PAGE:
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Climate change doesn’t only affect polar bears. The rise in temperatures affects academic performances and hospital admissions, and many Spanish cities suffer more than any others in Europe.
Less than three years ago, 195 countries celebrated the ratification of the Paris Agreement against climate change, one of whose objectives was to ‘pursue efforts to limit a temperature rise of 1.5°C above pre-industrial levels’.
Unfortunately, in Spain and other European countries this limit has already been surpassed according to ‘Europe One Degree Warmer ’, an investigation carried out by the European Data Journalism Network .
Click to check out this interactive tool on El Confidencial.
An analysis of more than 100 million records from the European Centre for Medium-Range Weather Forecasts shows that the cities most affected by climate change in Europe are Andalucian ones such as Córdoba, Granada, Málaga or Linares. Their average temperatures this century have already risen by more than 1.5°C above those of the 20th century and probably even more compared to pre-industrial levels (i.e. temperatures from between 1850 and 1900).
The table below displays the increase in average temperatures in the analysed Spanish cities between the 20th and the 21st century, as well as their ranking in Spain and in Europe:
There are many negative effects of climate change. Some, such as deaths caused by heatwaves – which increase each year – have a direct effect but rises in temperature can affect Europeans in other ways, not only tangible or visible ones. For example, one study from the University of Chicago in 2017 showed that students experience poorer performance, especially in mathematics, when average daily temperatures rise above 22°C. Of the 539 cities analysed in this study, in 415 (77%) the number of school days with exceptionally hot temperature rose in comparison with the average of the 20th century.
This particularly affects Spain. In 20th century Seville, 12 school days a year were registered as having a temperature higher than 22°C. In the seventeen years since then, this figure has risen to 24 days a year.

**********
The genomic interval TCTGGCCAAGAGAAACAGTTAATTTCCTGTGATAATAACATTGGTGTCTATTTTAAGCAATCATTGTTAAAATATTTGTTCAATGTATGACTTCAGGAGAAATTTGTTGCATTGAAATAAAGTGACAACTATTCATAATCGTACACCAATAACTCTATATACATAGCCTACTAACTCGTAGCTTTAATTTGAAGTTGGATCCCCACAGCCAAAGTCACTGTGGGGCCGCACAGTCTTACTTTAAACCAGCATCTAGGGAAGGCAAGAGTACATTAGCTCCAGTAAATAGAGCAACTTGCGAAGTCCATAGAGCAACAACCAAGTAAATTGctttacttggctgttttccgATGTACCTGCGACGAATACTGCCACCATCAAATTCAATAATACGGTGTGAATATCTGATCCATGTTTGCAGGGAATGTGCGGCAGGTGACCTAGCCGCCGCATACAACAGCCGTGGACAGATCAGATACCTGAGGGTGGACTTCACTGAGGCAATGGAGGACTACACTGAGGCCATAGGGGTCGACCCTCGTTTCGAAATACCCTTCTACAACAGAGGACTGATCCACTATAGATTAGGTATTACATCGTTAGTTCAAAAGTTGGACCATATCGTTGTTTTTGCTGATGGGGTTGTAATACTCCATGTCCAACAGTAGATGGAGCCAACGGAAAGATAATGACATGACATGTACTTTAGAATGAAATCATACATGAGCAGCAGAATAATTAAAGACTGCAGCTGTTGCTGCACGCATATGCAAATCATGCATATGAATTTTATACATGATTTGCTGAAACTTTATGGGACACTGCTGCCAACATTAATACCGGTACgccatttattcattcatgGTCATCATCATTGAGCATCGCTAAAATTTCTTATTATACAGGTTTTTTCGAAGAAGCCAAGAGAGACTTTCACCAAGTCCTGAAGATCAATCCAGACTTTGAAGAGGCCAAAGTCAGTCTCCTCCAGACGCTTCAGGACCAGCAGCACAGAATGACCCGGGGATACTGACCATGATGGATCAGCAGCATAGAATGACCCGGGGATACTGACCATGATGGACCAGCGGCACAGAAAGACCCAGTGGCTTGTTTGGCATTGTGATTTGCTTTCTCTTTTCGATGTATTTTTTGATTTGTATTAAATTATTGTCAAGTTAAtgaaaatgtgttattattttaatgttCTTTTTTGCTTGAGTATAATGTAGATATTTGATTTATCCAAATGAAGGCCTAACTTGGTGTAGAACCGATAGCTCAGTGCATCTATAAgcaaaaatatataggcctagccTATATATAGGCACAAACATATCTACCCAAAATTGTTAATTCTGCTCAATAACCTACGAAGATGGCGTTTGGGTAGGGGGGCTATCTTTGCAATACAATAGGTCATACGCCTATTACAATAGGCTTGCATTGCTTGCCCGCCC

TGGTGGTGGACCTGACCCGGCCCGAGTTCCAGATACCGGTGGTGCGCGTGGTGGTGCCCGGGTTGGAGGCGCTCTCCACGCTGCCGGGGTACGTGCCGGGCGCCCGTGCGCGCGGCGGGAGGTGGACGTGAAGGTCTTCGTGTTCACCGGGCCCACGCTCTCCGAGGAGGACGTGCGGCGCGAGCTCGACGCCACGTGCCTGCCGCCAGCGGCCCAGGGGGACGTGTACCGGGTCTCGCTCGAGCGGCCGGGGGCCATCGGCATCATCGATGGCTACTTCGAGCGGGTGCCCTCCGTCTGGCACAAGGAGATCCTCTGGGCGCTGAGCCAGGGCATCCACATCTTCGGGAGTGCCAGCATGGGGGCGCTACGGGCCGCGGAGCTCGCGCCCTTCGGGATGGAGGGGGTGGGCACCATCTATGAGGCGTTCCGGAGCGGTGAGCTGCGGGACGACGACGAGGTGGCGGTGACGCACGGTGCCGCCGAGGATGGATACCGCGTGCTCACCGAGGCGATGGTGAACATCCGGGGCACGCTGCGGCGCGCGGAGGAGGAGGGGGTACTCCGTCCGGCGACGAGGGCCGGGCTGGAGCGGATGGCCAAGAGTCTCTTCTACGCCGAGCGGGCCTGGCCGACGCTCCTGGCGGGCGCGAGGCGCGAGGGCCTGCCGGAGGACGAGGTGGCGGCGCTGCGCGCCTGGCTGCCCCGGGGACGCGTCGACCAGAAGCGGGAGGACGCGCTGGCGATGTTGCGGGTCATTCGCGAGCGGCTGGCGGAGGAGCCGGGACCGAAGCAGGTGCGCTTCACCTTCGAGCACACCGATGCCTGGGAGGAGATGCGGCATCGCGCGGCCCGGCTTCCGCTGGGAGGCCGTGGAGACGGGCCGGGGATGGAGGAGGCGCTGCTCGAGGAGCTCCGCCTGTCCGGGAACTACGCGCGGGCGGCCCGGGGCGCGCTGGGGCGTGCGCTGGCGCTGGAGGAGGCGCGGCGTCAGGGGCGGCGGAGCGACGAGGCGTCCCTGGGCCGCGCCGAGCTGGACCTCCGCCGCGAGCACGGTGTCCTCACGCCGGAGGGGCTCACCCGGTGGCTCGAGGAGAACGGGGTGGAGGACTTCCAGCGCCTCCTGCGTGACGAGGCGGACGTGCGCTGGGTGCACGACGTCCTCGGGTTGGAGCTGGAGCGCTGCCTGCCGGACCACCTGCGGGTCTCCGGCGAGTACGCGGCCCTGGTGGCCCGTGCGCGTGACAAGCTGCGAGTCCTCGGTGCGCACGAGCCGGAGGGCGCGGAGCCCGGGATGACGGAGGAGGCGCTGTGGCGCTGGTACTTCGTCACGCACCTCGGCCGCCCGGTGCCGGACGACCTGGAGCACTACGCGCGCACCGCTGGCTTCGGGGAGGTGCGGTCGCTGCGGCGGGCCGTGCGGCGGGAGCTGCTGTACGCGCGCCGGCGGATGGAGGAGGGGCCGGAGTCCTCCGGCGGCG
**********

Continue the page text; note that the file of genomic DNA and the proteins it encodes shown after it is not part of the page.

As early as June 2017, staff at a number of Madrid nursery schools complained, through the CSIT-UP union, that they were having to put up with temperatures above 31°C for eight hours a day which flouted various regulations relating to safe working conditions. At this point, local government in Madrid allowed the reduction or suspension of classes to try to alleviate a situation that they don’t see improving in the near future.
Tackling climate change normally consists of two strategies: mitigation and adaptation. The first means a reduction in emissions, the second preparing us for what is coming, because many of the effects of a rise in temperatures are already a reality and will not slow down for most of this century.
Despite the clear effects that the rise in temperatures is having on the European cities analysed, it remains difficult to find concrete and concerted adaptation efforts. In the EU, some national climate change plans combine efforts against climate change with adaptation to higher temperatures but is this the case in our country?
We asked Valvanera Ulargui, the director of the Spanish Office for Climate Change (OECC). ‘Spain, due to its geographical situation and, more importantly, through its socioeconomic characteristics, is one of the countries most vulnerable to climate change in a European and Mediterranean context’, she explains.
The environmental issues in our country caused by a warming climate are well known: ‘Fewer available water resources, coastal erosion, a loss of biodiversity in our ecosystems, a rise in soil erosion because 37% of our country is at a high or very high risk of desertification’, explains the Director of the OECC.
‘If we do not act on the scientific evidence that we have then we are vulnerable to these impacts, and even while we try to progress in a low carbon economy, adaptation policies are still necessary.’
Spain was a pioneer in trying a National Plan for Adaptation to Climate Change in 2006, nevertheless, twelve years on it has made it clear that its only focus is reducing emissions – frankly a necessary objective given that they’re on the rise again following the crisis – but working in the energy or water sector ‘is not enough’, says Ulargui, ‘because our responsibility as a government is to work with all those who are clearly affected: tourism, the auto industry or wildlife experts’.